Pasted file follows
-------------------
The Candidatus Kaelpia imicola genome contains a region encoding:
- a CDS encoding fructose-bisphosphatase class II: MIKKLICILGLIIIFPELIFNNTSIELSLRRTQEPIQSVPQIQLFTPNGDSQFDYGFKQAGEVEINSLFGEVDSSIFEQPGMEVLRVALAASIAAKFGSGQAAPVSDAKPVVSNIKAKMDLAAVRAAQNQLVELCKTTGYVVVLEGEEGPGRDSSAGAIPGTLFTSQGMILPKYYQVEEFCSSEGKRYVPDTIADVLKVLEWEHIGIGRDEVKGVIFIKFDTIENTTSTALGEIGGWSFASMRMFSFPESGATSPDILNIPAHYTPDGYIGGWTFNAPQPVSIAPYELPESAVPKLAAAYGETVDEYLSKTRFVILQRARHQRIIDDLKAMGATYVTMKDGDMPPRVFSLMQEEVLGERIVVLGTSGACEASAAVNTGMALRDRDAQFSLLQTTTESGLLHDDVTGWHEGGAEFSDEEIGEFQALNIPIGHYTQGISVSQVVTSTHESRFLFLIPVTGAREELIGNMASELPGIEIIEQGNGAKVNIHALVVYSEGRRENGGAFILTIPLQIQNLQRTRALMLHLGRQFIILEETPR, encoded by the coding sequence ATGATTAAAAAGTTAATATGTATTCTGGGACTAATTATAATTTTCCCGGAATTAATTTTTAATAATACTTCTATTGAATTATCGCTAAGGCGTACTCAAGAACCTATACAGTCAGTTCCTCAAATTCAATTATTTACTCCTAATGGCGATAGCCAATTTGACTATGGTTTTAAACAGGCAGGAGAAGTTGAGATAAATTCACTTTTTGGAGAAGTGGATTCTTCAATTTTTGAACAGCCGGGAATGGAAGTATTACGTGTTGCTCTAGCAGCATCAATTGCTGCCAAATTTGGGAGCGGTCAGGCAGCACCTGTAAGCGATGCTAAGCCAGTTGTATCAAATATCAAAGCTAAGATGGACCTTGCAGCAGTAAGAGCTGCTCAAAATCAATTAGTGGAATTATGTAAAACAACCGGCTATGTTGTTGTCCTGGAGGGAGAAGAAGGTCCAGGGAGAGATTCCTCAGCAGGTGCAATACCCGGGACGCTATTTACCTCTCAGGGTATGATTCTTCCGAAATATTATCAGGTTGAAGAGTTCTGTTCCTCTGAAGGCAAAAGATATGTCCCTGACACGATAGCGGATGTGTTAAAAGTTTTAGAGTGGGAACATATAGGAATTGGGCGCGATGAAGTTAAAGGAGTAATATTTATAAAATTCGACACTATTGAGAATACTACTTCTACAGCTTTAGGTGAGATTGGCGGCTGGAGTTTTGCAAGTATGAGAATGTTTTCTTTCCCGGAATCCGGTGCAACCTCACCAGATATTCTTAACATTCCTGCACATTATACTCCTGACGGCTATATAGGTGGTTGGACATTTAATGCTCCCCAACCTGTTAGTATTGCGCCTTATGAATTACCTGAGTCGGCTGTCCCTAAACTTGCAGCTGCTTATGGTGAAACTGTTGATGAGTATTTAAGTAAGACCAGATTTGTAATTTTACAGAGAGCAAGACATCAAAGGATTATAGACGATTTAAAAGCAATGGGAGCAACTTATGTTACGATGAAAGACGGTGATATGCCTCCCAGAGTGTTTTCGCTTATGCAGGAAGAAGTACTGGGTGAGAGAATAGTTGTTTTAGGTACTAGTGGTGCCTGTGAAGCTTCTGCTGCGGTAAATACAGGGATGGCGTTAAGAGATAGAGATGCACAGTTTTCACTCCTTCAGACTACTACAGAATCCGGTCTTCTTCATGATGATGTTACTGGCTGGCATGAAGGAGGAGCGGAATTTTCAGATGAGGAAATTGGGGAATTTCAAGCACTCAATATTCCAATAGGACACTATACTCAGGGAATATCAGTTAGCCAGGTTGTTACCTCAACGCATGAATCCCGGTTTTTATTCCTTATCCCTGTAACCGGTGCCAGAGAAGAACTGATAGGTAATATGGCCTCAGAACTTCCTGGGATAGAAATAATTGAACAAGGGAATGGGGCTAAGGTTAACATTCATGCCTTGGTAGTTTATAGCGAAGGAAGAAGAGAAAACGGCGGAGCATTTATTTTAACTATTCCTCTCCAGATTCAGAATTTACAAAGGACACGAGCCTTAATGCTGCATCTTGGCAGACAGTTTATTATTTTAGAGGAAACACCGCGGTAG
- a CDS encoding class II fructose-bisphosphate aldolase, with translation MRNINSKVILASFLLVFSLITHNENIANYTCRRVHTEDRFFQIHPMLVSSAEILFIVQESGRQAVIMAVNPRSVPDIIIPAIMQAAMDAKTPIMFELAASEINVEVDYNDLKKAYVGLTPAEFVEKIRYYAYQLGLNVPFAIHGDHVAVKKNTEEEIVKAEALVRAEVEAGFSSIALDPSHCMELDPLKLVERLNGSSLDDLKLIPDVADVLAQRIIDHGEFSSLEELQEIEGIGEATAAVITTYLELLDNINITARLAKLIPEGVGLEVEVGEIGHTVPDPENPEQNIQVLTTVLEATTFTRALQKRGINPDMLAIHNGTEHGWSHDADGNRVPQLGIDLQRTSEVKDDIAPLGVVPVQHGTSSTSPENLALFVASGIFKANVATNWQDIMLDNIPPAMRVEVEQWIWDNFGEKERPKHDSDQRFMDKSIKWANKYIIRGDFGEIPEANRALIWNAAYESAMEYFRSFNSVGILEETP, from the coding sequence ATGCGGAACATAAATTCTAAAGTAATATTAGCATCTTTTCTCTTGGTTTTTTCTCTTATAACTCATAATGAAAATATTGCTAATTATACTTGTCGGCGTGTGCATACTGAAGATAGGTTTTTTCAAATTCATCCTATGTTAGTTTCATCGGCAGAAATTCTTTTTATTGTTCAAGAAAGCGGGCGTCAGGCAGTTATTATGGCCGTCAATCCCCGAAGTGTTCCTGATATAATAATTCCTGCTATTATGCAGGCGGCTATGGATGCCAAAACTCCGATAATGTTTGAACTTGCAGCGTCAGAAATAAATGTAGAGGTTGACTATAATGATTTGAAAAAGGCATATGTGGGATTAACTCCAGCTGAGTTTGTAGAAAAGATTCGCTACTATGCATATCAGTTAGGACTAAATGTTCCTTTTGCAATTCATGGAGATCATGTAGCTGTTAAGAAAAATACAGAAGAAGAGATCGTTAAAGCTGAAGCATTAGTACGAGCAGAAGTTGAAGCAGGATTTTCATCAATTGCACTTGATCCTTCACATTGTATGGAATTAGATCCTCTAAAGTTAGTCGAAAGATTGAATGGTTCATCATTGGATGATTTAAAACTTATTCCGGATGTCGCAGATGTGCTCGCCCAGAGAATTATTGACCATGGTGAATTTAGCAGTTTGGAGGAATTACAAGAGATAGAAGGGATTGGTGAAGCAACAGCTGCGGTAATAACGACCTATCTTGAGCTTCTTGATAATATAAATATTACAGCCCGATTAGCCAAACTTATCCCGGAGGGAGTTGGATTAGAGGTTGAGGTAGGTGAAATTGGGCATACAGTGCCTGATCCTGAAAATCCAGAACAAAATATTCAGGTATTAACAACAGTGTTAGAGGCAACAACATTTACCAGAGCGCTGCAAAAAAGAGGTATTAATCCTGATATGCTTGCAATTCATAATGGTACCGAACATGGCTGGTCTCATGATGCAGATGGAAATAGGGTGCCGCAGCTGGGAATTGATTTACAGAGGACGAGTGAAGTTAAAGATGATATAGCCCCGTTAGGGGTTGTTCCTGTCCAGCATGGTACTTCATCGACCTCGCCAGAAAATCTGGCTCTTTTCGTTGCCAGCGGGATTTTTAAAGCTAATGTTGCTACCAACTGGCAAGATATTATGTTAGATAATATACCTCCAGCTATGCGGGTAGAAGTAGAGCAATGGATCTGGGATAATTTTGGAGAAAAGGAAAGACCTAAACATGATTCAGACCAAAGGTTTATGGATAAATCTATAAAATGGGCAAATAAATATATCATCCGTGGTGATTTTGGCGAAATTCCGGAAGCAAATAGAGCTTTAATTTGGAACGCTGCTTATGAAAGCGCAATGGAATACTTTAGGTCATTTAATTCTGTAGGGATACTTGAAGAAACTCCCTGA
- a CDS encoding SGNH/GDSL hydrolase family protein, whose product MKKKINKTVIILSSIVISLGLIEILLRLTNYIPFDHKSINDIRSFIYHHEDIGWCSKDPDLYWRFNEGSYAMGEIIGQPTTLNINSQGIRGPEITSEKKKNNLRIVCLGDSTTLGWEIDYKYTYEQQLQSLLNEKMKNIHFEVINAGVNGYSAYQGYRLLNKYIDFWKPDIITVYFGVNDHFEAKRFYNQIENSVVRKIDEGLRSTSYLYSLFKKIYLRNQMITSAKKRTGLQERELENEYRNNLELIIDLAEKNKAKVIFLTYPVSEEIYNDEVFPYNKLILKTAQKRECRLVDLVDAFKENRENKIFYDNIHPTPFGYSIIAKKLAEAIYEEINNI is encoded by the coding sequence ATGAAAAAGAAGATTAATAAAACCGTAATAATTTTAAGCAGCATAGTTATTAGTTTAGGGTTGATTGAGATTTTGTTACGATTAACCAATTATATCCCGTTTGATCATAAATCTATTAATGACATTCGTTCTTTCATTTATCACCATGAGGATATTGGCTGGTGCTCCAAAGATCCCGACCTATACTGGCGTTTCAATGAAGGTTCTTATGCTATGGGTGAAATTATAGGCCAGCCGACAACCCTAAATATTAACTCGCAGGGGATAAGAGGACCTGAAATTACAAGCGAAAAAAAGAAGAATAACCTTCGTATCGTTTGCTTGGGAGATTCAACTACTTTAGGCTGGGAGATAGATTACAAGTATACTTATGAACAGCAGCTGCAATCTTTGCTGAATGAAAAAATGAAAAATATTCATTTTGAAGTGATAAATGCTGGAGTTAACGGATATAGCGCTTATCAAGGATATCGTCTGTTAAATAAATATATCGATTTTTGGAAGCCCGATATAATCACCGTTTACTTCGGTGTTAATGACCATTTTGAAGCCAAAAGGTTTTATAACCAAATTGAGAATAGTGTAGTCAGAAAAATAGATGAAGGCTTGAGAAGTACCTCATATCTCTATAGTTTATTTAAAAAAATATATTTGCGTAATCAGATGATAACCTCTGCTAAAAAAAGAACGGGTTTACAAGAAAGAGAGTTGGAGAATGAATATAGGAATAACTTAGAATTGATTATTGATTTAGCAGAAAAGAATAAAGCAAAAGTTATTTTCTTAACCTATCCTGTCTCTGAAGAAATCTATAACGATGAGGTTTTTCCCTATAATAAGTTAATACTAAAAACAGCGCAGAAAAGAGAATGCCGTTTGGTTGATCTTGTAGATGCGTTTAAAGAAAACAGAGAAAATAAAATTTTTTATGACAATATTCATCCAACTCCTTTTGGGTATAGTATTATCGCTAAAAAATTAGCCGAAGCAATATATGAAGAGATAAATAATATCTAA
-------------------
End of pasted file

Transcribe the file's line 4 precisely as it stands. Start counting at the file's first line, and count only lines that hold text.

- a CDS encoding SGNH/GDSL hydrolase family protein, whose product MKKKINKTVIILSSIVISLGLIEILLRLTNYIPFDHKSINDIRSFIYHHEDIGWCSKDPDLYWRFNEGSYAMGEIIGQPTTLNINSQGIRGPEITSEKKKNNLRIVCLGDSTTLGWEIDYKYTYEQQLQSLLNEKMKNIHFEVINAGVNGYSAYQGYRLLNKYIDFWKPDIITVYFGVNDHFEAKRFYNQIENSVVRKIDEGLRSTSYLYSLFKKIYLRNQMITSAKKRTGLQERELENEYRNNLELIIDLAEKNKAKVIFLTYPVSEEIYNDEVFPYNKLILKTAQKRECRLVDLVDAFKENRENKIFYDNIHPTPFGYSIIAKKLAEAIYEEINNI is encoded by the coding sequence ATGAAAAAGAAGATTAATAAAACCGTAATAATTTTAAGCAGCATAGTTATTAGTTTAGGGTTGATTGAGATTTTGTTACGATTAACCAATTATATCCCGTTTGATCATAAATCTATTAATGACATTCGTTCTTTCATTTATCACCATGAGGATATTGGCTGGTGCTCCAAAGATCCCGACCTATACTGGCGTTTCAATGAAGGTTCTTATGCTATGGGTGAAATTATAGGCCAGCCGACAACCCTAAATATTAACTCGCAGGGGATAAGAGGACCTGAAATTACAAGCGAAAAAAAGAAGAATAACCTTCGTATCGTTTGCTTGGGAGATTCAACTACTTTAGGCTGGGAGATAGATTACAAGTATACTTATGAACAGCAGCTGCAATCTTTGCTGAATGAAAAAATGAAAAATATTCATTTTGAAGTGATAAATGCTGGAGTTAACGGATATAGCGCTTATCAAGGATATCGTCTGTTAAATAAATATATCGATTTTTGGAAGCCCGATATAATCACCGTTTACTTCGGTGTTAATGACCATTTTGAAGCCAAAAGGTTTTATAACCAAATTGAGAATAGTGTAGTCAGAAAAATAGATGAAGGCTTGAGAAGTACCTCATATCTCTATAGTTTATTTAAAAAAATATATTTGCGTAATCAGATGATAACCTCTGCTAAAAAAAGAACGGGTTTACAAGAAAGAGAGTTGGAGAATGAATATAGGAATAACTTAGAATTGATTATTGATTTAGCAGAAAAGAATAAAGCAAAAGTTATTTTCTTAACCTATCCTGTCTCTGAAGAAATCTATAACGATGAGGTTTTTCCCTATAATAAGTTAATACTAAAAACAGCGCAGAAAAGAGAATGCCGTTTGGTTGATCTTGTAGATGCGTTTAAAGAAAACAGAGAAAATAAAATTTTTTATGACAATATTCATCCAACTCCTTTTGGGTATAGTATTATCGCTAAAAAATTAGCCGAAGCAATATATGAAGAGATAAATAATATCTAA